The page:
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Miller v. McDonald’s Corp.

Court of Appeals of Oregon
945 P.2d 1107 (1997)


Miller (plaintiff) sued McDonald’s Corporation (McDonald’s) (defendant) for injuries sustained when she bit into a sapphire stone in a Big Mac hamburger she bought at a McDonald’s restaurant. McDonald’s had a franchise agreement (Agreement) with 3K Restaurants (3K) that conducted the business of the restaurant where the incident occurred. The Agreement had very strict and extensive requirements concerning how 3K was to operate the restaurant in conformity with McDonald’s standards and practices. In essence, the Agreement required 3K to ensure that the restaurant appeared virtually identical to other McDonald’s restaurants and provided the same type of food and standard of service. In spite of the rigid requirements, the Agreement stated that 3K was an independent contractor, solely responsible for injuries occurring at the restaurant. At the time of the incident, the general appearance of the restaurant and the food it served were indistinguishable from any other McDonald’s restaurant. The restaurant, which was shaped like a common McDonald’s restaurant, displayed McDonald’s signs and served McDonald’s food, including Big Macs. The restaurant’s employees wore McDonald’s uniforms. Outside of a sign near the front counter listing 3K as the owner of the restaurant, there was no indication that any entity other than McDonald’s was involved in running it. At trial, Miller testified that she visited the restaurant because it looked just like any other McDonald’s restaurant and she wanted the same type of food and service she had received in other McDonald’s establishments. The trial court nonetheless granted McDonald’s motion for summary judgment, holding that McDonald’s was not liable for Miller’s injuries because it did not own or operate the restaurant.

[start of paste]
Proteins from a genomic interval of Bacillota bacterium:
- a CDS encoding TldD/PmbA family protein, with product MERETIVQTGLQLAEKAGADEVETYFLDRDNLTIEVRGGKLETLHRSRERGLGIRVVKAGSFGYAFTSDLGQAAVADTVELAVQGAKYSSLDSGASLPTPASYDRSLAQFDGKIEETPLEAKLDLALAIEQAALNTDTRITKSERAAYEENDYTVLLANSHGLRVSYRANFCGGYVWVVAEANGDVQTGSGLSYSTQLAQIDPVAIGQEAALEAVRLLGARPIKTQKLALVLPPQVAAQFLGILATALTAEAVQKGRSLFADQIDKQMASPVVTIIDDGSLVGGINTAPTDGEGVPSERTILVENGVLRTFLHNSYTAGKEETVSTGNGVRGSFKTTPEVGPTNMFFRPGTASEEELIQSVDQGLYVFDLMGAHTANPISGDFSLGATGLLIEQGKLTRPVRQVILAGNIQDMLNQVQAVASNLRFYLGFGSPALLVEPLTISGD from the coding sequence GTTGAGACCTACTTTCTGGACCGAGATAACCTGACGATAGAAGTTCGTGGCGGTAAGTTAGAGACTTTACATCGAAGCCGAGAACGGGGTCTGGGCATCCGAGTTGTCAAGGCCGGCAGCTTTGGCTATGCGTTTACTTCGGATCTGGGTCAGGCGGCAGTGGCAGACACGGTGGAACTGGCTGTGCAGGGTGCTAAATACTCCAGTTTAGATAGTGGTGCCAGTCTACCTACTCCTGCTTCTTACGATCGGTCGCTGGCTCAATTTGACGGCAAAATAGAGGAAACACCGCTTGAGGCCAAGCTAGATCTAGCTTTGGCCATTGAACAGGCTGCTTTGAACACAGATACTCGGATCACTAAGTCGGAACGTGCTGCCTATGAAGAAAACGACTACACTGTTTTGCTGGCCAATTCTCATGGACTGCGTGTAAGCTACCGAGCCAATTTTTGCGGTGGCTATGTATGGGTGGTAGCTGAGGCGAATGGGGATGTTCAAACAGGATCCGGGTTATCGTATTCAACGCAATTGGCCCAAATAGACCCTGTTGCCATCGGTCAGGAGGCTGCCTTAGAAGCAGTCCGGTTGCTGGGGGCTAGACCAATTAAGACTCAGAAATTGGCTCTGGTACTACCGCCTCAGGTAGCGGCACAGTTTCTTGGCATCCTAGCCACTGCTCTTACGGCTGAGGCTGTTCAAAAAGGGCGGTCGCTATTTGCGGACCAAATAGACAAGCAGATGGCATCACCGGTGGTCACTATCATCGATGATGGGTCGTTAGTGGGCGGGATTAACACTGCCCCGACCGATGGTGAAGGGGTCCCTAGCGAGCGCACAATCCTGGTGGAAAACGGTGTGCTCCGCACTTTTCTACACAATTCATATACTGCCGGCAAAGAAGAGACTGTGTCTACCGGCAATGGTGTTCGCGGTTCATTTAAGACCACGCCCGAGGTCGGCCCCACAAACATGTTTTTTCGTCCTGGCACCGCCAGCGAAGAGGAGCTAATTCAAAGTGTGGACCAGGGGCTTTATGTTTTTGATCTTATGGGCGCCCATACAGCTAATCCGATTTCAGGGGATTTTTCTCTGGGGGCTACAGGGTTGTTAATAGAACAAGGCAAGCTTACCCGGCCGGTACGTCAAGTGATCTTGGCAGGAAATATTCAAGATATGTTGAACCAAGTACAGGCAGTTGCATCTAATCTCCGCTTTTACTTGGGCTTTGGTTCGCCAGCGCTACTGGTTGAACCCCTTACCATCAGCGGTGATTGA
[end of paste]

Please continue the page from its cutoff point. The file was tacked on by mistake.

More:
Rule of Law

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Holding and Reasoning (Warren, P.J.)

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  • A “yes” or “no” answer to the question framed in the issue section;
  • A summary of the majority or plurality opinion, using the CREAC method; and
  • The procedural disposition (e.g. reversed and remanded, affirmed, etc.).

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